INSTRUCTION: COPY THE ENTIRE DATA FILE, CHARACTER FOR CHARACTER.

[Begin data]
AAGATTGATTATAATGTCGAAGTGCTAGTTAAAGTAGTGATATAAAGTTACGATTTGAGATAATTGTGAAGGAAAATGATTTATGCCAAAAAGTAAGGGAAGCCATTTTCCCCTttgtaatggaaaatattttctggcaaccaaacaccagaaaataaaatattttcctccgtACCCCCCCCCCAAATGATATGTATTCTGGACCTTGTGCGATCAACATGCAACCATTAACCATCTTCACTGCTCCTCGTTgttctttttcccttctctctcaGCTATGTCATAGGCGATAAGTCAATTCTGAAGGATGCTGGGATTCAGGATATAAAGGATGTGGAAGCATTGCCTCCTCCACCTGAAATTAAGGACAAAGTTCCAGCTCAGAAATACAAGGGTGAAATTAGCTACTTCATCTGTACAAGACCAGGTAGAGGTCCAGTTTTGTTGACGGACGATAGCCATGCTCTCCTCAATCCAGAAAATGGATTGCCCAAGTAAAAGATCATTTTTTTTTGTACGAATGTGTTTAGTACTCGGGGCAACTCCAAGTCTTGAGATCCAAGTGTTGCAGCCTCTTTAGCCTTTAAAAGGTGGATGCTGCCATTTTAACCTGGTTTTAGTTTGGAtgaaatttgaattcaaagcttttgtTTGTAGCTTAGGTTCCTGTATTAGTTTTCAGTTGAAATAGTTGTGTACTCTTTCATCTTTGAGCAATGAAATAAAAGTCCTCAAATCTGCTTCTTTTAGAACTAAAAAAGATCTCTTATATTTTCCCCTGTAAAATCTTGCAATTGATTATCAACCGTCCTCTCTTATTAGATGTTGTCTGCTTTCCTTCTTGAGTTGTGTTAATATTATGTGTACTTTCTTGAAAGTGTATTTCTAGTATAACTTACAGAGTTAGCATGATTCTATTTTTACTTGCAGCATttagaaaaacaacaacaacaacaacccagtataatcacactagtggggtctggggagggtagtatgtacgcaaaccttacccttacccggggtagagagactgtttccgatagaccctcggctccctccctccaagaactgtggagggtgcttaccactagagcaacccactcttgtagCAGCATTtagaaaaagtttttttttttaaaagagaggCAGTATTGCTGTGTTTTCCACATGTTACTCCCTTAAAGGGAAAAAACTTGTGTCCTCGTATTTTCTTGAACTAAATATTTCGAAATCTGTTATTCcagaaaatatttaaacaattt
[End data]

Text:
AAGATTGATTATAATGTCGAAGTGCTAGTTAAAGTAGTGATATAAAGTTACGATTTGAGATAATTGTGAAGGAAAATGATTTATGCCAAAAAGTAAGGGAAGCCATTTTCCCCTttgtaatggaaaatattttctggcaaccaaacaccagaaaataaaatattttcctccgtACCCCCCCCCCAAATGATATGTATTCTGGACCTTGTGCGATCAACATGCAACCATTAACCATCTTCACTGCTCCTCGTTgttctttttcccttctctctcaGCTATGTCATAGGCGATAAGTCAATTCTGAAGGATGCTGGGATTCAGGATATAAAGGATGTGGAAGCATTGCCTCCTCCACCTGAAATTAAGGACAAAGTTCCAGCTCAGAAATACAAGGGTGAAATTAGCTACTTCATCTGTACAAGACCAGGTAGAGGTCCAGTTTTGTTGACGGACGATAGCCATGCTCTCCTCAATCCAGAAAATGGATTGCCCAAGTAAAAGATCATTTTTTTTTGTACGAATGTGTTTAGTACTCGGGGCAACTCCAAGTCTTGAGATCCAAGTGTTGCAGCCTCTTTAGCCTTTAAAAGGTGGATGCTGCCATTTTAACCTGGTTTTAGTTTGGAtgaaatttgaattcaaagcttttgtTTGTAGCTTAGGTTCCTGTATTAGTTTTCAGTTGAAATAGTTGTGTACTCTTTCATCTTTGAGCAATGAAATAAAAGTCCTCAAATCTGCTTCTTTTAGAACTAAAAAAGATCTCTTATATTTTCCCCTGTAAAATCTTGCAATTGATTATCAACCGTCCTCTCTTATTAGATGTTGTCTGCTTTCCTTCTTGAGTTGTGTTAATATTATGTGTACTTTCTTGAAAGTGTATTTCTAGTATAACTTACAGAGTTAGCATGATTCTATTTTTACTTGCAGCATttagaaaaacaacaacaacaacaacccagtataatcacactagtggggtctggggagggtagtatgtacgcaaaccttacccttacccggggtagagagactgtttccgatagaccctcggctccctccctccaagaactgtggagggtgcttaccactagagcaacccactcttgtagCAGCATTtagaaaaagtttttttttttaaaagagaggCAGTATTGCTGTGTTTTCCACATGTTACTCCCTTAAAGGGAAAAAACTTGTGTCCTCGTATTTTCTTGAACTAAATATTTCGAAATCTGTTATTCcagaaaatatttaaacaattt